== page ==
Getty Images' lawsuit against Stability AI — in which it claims the company copied more than 12m copyrighted images — could be crucial in laying the foundations for future cases, says Cerys Wyn Davies, intellectual property law partner at law firm Pinsent Masons.
“The Getty Images case is testing the issue of how copyright works around training AI, and it’s fundamental to that position,” she says. One lawyer who preferred not to be named tells Sifted that the case could take 18 months to conclude.
While the Getty case could be a way off being settled, the stock photo company will probably win, says Lindsay Gledhill, head of intellectual property at law firm Harper James. “It’s likely a judge would say that damages would be adequate remedy for using Getty images,” she tells Sifted.
Simon Portman, commercial intellectual property lawyer at Marks & Clerk law firm in London, tells Sifted that writers have similar grounds for legal complaint as visual artists. “I think there's going to be a challenge in the same way [visual] artists are complaining about AI generation,” he says.
‘Crisis in copyright’
This isn’t the first time a new technology has raised questions around copyright, Gledhill points out.
“With every tech innovation, we have a crisis in copyright,” she says. “At first there’s a Wild West period, where anything goes. It was the same when song streaming started 20 years ago.”
While music streaming service Napster was closed down in 2001, following a landmark lawsuit with a number of record companies, it didn’t stop Spotify and Apple Music becoming the dominant music platforms a little further down the line.
Multiple sources tell Sifted that they believe the future of regulation for generative AI will be some kind of licensing system, where companies like OpenAI and Stability would have to pay copyright holders a fee for using them in training data.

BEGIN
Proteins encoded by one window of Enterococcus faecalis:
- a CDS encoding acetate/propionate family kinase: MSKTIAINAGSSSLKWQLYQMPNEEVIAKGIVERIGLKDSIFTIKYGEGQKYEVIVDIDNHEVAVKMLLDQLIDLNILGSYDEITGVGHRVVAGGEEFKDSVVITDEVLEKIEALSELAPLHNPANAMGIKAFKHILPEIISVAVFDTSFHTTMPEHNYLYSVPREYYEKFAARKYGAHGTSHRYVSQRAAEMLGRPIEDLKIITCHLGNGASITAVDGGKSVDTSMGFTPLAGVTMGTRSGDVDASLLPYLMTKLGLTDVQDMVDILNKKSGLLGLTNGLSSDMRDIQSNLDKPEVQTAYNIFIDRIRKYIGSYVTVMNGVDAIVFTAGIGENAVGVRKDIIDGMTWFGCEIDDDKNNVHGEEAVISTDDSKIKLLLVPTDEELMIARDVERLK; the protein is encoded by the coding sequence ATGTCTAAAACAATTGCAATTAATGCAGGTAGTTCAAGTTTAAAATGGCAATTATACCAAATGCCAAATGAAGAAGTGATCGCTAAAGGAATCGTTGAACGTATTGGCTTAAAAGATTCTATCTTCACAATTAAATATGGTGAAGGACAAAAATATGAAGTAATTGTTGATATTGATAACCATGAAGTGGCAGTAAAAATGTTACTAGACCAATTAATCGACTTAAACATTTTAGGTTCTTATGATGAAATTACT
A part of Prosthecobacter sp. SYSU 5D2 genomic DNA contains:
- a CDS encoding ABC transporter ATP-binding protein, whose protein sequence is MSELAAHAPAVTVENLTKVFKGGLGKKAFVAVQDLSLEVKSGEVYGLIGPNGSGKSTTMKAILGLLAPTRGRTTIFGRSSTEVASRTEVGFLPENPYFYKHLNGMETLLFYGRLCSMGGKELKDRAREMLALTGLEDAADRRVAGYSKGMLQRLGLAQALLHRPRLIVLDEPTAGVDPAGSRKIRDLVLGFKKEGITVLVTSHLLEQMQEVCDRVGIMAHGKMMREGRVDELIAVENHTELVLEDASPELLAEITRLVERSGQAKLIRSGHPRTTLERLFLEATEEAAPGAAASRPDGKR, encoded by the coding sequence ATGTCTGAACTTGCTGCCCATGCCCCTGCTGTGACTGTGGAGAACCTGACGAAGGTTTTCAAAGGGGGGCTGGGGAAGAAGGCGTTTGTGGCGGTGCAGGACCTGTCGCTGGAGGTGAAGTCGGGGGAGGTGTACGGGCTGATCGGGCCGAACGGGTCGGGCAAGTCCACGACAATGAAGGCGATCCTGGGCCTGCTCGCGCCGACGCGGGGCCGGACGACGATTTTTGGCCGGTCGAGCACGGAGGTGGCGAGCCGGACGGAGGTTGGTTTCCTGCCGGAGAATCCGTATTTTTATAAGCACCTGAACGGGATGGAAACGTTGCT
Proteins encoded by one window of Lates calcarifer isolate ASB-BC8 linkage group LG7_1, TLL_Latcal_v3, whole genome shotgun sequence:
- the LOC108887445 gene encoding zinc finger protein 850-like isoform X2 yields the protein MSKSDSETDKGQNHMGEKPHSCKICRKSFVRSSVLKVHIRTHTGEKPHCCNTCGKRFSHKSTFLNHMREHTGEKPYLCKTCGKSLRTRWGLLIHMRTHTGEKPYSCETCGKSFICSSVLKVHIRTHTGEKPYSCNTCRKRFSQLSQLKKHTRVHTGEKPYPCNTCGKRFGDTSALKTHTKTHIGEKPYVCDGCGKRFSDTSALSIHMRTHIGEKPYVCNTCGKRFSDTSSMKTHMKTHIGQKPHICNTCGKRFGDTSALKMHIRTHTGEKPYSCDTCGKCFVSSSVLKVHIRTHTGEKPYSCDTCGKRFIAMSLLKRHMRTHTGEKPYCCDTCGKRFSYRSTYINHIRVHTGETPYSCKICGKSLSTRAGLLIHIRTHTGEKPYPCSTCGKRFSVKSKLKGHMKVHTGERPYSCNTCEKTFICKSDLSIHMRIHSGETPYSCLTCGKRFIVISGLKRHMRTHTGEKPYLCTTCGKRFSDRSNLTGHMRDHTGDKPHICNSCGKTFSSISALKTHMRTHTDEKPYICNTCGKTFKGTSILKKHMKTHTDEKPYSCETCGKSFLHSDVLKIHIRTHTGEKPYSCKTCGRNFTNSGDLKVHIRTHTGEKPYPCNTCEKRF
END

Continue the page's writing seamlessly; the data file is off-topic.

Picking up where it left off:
“We will end up with a licensing model,” says Gledhill, who adds that such an outcome could still end up being bad for those who make and distribute copyrighted work, who’ll only see a fractional share of the value created from GenAI. “Content providers will be lower down the food chain.”
European laws in practice
If the proposed EU law were to be adopted, it’s likely that the law would be enforced by representative bodies in each EU member state in a similar way to GDPR privacy laws, says Matt Hervey, head of AI law at law firm Gowling WLG.
But while GDPR laws became the de facto standard around the world, the issue of rights ownership and AI is far more nuanced, Hervey tells Sifted. “There could be clashes between different pieces of regulation which pull people and companies in different directions, and companies could have to adapt their AI models by jurisdiction.”
AI regulation is still in its infancy, but there are already signs that lawmakers around the world are taking different stances. The UK and the US have indicated that they’re opting for a more hands-off approaches than the EU.
The European Parliament will vote on the legislation in June. The proposal will then enter the last stage of the legislative process, with the EU Council and Commission negotiating the key details of the bill.